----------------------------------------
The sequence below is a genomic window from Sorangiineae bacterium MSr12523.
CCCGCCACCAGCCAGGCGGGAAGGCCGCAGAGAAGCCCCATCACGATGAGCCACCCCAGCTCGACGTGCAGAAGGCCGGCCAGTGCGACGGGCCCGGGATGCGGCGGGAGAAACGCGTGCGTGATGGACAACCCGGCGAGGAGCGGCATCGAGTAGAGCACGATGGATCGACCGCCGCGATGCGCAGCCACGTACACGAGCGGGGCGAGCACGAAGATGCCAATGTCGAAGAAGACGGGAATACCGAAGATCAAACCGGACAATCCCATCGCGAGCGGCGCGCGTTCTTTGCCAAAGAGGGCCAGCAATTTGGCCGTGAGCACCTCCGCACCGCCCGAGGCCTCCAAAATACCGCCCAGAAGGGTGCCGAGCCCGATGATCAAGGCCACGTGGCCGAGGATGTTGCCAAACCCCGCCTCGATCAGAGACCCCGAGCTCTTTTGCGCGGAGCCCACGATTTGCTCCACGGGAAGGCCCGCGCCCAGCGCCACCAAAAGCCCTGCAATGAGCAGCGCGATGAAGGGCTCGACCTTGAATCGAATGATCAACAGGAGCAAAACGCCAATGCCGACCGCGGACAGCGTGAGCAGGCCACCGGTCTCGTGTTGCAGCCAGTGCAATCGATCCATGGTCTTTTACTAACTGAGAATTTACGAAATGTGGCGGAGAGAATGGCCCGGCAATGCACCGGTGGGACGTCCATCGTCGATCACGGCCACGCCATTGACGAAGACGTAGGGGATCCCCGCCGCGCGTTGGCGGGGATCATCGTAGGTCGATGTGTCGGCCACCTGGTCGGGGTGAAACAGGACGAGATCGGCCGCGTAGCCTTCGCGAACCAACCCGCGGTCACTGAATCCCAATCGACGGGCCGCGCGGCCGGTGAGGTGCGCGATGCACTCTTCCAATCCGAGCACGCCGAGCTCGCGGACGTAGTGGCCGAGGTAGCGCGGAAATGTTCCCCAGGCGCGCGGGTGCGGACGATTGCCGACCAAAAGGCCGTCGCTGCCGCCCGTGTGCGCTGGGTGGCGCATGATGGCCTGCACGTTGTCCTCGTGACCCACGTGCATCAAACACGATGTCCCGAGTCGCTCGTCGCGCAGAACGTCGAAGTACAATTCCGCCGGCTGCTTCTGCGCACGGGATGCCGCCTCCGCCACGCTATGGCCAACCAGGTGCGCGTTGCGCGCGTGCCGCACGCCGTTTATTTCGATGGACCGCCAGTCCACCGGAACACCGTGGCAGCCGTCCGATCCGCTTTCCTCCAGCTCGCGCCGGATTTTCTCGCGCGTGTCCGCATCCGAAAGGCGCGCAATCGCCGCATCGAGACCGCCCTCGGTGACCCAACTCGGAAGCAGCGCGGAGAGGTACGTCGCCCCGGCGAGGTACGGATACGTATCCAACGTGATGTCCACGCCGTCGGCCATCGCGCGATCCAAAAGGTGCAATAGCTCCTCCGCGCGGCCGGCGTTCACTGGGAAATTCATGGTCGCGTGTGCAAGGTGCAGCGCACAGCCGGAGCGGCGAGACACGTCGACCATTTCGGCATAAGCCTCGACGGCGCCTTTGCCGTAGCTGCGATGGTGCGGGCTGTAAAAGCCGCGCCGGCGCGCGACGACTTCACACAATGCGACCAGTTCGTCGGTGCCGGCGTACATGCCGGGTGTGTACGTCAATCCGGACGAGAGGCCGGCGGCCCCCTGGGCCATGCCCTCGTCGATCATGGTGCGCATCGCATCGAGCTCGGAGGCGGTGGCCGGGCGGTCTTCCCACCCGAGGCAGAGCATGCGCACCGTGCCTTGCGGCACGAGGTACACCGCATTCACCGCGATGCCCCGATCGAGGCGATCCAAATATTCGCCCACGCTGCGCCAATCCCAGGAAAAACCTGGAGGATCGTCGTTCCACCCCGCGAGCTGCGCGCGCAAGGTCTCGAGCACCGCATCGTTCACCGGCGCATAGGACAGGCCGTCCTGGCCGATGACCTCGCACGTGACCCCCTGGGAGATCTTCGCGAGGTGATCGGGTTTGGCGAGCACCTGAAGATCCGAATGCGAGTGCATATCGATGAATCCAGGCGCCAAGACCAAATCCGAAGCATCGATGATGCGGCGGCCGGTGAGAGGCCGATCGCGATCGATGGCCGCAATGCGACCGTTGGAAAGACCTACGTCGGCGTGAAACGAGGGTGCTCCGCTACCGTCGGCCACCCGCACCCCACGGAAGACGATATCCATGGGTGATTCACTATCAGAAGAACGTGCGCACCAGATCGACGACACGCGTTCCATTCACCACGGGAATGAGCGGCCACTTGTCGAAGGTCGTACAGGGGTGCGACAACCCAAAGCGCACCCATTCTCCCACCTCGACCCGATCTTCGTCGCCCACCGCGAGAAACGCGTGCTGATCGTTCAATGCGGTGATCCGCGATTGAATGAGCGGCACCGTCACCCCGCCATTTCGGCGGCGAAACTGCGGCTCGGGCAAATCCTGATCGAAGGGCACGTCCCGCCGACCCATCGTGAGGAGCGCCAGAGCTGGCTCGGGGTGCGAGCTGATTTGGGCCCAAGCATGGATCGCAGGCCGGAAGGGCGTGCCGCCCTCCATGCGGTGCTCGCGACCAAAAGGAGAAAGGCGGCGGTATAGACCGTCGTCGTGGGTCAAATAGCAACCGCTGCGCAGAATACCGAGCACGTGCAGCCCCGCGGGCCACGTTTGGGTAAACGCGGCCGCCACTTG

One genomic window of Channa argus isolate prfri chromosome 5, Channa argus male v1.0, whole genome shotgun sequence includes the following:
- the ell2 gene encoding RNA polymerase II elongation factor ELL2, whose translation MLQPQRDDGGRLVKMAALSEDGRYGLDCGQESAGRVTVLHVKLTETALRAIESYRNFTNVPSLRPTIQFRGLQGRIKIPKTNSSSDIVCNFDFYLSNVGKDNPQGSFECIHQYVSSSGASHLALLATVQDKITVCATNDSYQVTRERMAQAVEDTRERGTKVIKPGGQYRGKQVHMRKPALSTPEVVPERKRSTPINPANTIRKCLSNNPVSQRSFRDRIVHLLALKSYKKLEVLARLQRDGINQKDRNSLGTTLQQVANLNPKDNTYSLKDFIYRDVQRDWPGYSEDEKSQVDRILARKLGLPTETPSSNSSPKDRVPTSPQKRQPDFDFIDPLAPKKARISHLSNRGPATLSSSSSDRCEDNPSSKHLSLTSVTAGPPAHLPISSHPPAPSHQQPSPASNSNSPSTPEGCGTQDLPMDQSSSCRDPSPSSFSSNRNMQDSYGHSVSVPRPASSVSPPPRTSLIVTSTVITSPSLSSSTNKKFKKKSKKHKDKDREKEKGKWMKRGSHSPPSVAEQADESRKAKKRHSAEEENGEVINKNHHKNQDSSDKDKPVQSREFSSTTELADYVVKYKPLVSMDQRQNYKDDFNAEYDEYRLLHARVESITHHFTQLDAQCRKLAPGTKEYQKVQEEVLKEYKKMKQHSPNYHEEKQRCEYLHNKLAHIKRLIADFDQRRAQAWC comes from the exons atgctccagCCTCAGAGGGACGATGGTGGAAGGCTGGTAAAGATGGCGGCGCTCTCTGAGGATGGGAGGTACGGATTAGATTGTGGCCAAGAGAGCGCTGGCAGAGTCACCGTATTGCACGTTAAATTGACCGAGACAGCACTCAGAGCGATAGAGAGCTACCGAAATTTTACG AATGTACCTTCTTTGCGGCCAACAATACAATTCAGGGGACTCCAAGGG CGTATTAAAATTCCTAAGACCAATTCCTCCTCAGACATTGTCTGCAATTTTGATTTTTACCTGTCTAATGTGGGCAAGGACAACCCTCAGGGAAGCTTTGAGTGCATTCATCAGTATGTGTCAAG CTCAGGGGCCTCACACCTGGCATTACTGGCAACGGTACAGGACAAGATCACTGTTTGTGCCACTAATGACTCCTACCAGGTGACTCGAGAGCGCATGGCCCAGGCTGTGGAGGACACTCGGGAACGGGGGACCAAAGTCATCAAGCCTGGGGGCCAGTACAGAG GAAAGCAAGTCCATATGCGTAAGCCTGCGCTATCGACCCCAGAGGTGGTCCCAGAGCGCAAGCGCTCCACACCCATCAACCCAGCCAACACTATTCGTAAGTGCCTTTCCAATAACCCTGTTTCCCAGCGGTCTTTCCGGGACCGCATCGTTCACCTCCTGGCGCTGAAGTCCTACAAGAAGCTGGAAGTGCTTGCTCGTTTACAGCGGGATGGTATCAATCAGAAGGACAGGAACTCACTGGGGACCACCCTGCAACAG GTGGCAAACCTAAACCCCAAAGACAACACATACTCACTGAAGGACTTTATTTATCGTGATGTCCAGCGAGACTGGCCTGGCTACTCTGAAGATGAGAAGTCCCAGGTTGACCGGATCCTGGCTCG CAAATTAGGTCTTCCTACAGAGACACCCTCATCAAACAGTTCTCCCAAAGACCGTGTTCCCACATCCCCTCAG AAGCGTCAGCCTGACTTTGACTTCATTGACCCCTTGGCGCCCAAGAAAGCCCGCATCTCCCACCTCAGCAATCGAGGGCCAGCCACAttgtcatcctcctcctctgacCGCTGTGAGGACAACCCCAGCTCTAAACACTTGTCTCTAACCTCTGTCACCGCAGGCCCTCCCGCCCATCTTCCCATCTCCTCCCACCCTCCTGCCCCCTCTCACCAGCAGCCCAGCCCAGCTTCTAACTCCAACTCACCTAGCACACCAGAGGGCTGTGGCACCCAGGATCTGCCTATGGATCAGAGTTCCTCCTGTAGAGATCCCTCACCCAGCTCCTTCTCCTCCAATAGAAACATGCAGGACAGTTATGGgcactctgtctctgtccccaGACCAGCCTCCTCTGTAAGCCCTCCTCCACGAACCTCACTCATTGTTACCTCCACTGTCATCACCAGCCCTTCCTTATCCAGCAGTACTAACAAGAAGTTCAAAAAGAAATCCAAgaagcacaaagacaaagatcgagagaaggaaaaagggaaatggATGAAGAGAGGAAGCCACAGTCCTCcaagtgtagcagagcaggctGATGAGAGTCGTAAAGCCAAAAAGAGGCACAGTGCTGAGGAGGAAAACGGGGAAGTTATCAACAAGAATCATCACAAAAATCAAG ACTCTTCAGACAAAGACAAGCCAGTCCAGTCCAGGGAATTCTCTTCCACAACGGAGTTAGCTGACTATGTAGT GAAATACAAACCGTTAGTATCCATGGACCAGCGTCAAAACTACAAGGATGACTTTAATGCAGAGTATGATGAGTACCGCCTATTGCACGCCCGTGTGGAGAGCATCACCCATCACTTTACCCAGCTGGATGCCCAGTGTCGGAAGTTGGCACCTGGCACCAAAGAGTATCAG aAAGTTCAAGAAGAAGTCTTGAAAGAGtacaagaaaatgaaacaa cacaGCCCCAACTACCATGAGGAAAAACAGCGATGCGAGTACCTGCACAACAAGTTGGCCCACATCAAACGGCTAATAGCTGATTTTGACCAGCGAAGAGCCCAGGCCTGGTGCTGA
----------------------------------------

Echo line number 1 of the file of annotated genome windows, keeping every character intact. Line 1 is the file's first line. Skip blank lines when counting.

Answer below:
The sequence below is a genomic window from Sorangiineae bacterium MSr12523.